Stephen L. Mayo, chair of the Division of Biology and Bren Professor of Biology and Chemistry at the California Institute of Technology (Caltech), has been named the William K. Bowes Jr. Foundation Division Chair. The William K. Bowes, Jr. Foundation, based in San Francisco, endowed the new division leadership chair with a $5 million gift, supplemented by an additional $2.5 million provided by the Gordon and Betty Moore Matching Program.
The new chair is named after the philanthropic foundation created by William K. Bowes, Jr., founding partner of U.S. Venture Partners in Silicon Valley. For nearly 50 years, Bowes has helped launch numerous biotechnology and other high-tech companies, including Amgen, Applied Biosystems, and Sun Microsystems.
Unlike typical professorships, which fund salaries, the Bowes Foundation Chair—also called a leadership chair—is a permanent endowment that will provide funds that Mayo and future biology division chairs will use to support innovative research projects with potential for scientific and societal impact. It will also be used to support Caltech’s education mission and outreach programs.
“The Bowes Chair is unprecedented at Caltech and will be a tremendous asset to advance our science and engineering research and teaching,” says Caltech president Jean-Lou Chameau. “This is the first in what will be a series of leadership chairs providing high-leverage, unrestricted support that the faculty who head our divisions will use to seed the Institute’s most ambitious educational and research ideas. We are extremely grateful for Bill Bowes’s inspirational and generous support.”
Bowes has been connected with Caltech for more than 30 years, most notably through the founding of Amgen, which included Caltech biologists Norman Davidson and Leroy Hood as two of its scientific founders; they were also original members of the company’s scientific advisory board. “I have known firsthand for years that Caltech faculty have the unique intellectual skills, imagination, and track record to propel promising entrepreneurial ventures,” says Bowes. “With the Bowes Foundation Division Chair, I hope to give Caltech’s extremely talented biological scientists the freedom to turn more of their ideas into reality. This is really a carefully considered investment in the future.”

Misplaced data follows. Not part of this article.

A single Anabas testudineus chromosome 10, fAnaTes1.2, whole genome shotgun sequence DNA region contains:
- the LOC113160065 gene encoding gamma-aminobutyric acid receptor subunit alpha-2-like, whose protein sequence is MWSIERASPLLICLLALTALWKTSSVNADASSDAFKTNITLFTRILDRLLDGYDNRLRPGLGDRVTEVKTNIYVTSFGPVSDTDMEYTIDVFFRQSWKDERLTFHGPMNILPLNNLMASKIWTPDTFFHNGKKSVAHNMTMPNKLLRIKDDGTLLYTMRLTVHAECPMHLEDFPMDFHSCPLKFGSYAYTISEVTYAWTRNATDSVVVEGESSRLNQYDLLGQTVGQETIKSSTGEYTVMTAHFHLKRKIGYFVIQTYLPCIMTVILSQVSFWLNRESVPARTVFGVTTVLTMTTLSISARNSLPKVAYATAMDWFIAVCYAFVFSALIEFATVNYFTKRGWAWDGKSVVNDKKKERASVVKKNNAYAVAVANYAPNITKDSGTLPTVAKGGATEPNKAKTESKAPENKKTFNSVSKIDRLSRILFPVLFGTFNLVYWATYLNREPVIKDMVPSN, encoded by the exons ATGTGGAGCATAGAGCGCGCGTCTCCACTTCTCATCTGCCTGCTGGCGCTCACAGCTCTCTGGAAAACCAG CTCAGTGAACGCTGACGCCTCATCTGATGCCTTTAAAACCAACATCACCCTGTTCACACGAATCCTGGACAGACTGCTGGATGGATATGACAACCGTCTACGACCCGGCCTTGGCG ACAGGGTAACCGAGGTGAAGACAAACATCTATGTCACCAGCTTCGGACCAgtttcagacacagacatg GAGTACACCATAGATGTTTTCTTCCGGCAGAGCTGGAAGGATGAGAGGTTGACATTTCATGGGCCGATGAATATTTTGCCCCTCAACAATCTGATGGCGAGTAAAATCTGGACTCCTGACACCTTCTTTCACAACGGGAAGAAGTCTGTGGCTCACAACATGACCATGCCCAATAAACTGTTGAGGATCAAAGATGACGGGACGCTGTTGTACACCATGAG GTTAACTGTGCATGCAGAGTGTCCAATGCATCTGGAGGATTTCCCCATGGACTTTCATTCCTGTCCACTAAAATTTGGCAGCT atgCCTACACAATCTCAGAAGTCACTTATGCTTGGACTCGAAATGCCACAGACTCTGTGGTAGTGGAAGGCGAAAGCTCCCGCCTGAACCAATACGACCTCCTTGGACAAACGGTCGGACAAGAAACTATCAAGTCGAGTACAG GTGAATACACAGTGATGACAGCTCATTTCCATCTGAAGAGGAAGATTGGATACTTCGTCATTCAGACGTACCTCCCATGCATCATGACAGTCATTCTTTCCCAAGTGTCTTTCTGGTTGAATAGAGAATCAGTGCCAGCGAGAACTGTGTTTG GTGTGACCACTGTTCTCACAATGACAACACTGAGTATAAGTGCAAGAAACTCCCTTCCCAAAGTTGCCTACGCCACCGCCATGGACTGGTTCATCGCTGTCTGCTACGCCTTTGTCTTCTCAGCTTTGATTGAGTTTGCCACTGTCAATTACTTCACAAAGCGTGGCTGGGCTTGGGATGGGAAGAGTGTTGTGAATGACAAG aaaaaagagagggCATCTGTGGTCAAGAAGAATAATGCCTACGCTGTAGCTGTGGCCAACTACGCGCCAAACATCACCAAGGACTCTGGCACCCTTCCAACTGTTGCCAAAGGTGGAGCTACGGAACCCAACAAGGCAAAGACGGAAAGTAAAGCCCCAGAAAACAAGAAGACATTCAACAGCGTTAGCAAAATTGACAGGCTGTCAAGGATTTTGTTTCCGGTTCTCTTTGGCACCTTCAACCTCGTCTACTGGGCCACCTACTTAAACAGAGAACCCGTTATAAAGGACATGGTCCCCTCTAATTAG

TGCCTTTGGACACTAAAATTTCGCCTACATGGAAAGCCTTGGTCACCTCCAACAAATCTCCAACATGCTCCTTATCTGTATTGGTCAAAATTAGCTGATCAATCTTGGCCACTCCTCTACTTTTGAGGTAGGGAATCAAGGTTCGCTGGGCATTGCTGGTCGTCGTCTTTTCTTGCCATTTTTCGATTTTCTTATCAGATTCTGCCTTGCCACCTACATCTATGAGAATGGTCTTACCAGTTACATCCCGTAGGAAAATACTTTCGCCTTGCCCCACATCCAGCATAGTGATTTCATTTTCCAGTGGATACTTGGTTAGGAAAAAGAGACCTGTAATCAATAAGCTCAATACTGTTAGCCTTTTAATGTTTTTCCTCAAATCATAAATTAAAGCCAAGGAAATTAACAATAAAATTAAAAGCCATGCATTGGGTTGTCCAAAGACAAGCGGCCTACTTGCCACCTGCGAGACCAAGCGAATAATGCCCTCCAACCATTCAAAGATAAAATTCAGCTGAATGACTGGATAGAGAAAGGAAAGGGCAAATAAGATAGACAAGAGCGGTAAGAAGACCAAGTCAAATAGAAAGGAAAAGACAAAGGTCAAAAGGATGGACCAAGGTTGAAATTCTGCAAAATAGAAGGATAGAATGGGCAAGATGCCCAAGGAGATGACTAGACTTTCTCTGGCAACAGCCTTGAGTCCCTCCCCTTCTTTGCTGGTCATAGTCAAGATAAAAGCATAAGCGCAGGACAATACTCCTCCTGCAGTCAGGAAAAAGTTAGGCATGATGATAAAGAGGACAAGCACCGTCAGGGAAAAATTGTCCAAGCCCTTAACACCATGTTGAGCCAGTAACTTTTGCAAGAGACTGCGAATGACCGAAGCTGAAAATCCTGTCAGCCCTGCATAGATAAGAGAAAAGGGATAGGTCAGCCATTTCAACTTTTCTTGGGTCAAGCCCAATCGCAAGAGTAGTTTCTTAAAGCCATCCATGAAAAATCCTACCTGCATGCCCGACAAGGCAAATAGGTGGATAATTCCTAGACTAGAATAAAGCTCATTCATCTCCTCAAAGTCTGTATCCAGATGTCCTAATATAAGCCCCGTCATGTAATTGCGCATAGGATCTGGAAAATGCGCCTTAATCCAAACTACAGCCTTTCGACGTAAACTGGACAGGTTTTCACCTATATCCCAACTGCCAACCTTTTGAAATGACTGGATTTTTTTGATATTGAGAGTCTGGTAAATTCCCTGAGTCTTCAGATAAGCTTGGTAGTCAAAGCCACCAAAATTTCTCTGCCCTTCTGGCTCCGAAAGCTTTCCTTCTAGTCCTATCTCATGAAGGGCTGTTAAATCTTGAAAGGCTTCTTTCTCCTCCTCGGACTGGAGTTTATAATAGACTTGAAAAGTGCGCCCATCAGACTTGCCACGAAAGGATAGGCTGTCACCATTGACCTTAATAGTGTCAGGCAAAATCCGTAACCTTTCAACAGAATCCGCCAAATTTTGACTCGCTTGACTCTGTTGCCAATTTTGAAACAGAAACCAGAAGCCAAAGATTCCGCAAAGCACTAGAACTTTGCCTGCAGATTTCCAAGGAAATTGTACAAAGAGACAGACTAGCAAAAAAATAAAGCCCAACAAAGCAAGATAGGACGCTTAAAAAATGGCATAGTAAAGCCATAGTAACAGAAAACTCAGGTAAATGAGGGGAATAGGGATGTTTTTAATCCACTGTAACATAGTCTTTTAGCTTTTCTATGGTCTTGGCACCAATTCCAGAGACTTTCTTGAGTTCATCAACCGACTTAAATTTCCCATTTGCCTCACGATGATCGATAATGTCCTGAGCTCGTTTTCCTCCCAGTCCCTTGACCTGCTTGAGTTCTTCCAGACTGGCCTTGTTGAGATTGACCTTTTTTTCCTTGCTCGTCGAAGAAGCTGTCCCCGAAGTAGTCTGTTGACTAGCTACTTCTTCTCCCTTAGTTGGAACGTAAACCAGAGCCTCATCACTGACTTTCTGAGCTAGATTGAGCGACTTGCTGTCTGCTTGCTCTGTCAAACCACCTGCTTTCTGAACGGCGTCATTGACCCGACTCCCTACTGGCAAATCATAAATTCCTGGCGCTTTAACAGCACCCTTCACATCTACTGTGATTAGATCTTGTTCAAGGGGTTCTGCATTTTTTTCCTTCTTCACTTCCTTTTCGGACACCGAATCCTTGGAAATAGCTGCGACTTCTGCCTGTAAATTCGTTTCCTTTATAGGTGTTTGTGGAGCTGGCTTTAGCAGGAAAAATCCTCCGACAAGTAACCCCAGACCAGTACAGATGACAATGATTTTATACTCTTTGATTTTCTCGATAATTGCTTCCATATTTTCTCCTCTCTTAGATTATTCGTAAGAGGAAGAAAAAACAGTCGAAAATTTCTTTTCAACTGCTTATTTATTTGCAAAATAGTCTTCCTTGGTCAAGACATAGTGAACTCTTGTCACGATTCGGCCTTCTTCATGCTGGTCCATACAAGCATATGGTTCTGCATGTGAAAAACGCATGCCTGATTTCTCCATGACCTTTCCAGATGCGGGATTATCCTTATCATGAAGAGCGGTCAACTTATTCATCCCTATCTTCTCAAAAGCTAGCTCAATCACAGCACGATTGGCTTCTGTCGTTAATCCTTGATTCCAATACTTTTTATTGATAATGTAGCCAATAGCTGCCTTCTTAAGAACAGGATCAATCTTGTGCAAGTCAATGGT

“Bill Bowes’s important gift will give Caltech’s biology division critical unrestricted funding to foster valuable research, teaching, and outreach programs,” says Mayo. “It is an honor to be named the first Bowes Foundation Division Chair, not only because this is such a groundbreaking initiative for Caltech, but also because Bill has been so instrumental in launching entrepreneurial ventures that have improved so many people’s lives.”
Bowes has had both a varied and an influential career. After service in the Army infantry in the South Pacific and Japan during and after World War II, Bowes received a BA in economics from Stanford and then an MBA from Harvard. He was an investment banker in San Francisco for nearly three decades before founding U.S. Venture Partners in 1981. He founded and served as the first chairman and treasurer of Amgen, which would become the world’s largest biotech company.
U.S. Venture Partners has played a leading role in the development of the software, health-care, and e-commerce industries, building companies such as Sun Microsystems and Applied Biosystems. It has also been one of the leading investors in Caltech start-ups, including Axiom Microdevices, Cleave Biosciences, Contour Energy Systems, and Proteolix. (For more on these companies, see “A Snapshot of Start-ups.”)
In recent years, Bowes has focused his energies on philanthropy, supporting nonprofit organizations in such areas as medical research, higher education, and the environment. He has also served on numerous committees and boards for a broad range of institutions, including the Environmental Defense Fund, the San Francisco Exploratorium, the Hoover Institution, and the San Francisco Conservatory of Music.
“Bill Bowes has not only been one of the nation’s pioneers in venture capital, but he has also demonstrated the effectiveness of prudent investing in philanthropy,” says Caltech senior trustee William Davidow, founding partner of Mohr Davidow Ventures, a venture-capital firm based in Menlo Park. “The early experimental research that Bill is supporting today at Caltech will become the innovative entrepreneurial enterprises of tomorrow.”
Steve Mayo is a pioneer in protein-design technology, having been the first to design a protein on a computer and then build it in a lab. Working at the interface of theory, computation, and wet-laboratory experimentation, Mayo focuses on developing quantitative approaches to protein engineering, aiming to understand the physical and chemical determinants of protein structure, stability, and function.
His design approach has been incorporated in a suite of software programs called Comprehensive Protein Design Software, and has been applied to a variety of problems ranging from protein fold stabilization to enzyme design. The end goal, he says, is to create protein-based therapies against diseases, new ways of improving agricultural production, and other applications. Mayo has founded or cofounded several companies, including Molecular Simulations, Xencor, and Protabit.
Caltech has a distinguished history of discovery in the biological sciences, recognized by numerous Nobel Prizes. Over its more than 75 years, Caltech’s Division of Biology has made many of the research advances that led to the biotechnology and genetic revolutions. In the past, Caltech’s biologists made fundamental insights in cellular and molecular biology; today our investigators are both continuing to blaze that path of discovery and applying their knowledge to finding innovative solutions to cancer, AIDS, and other diseases.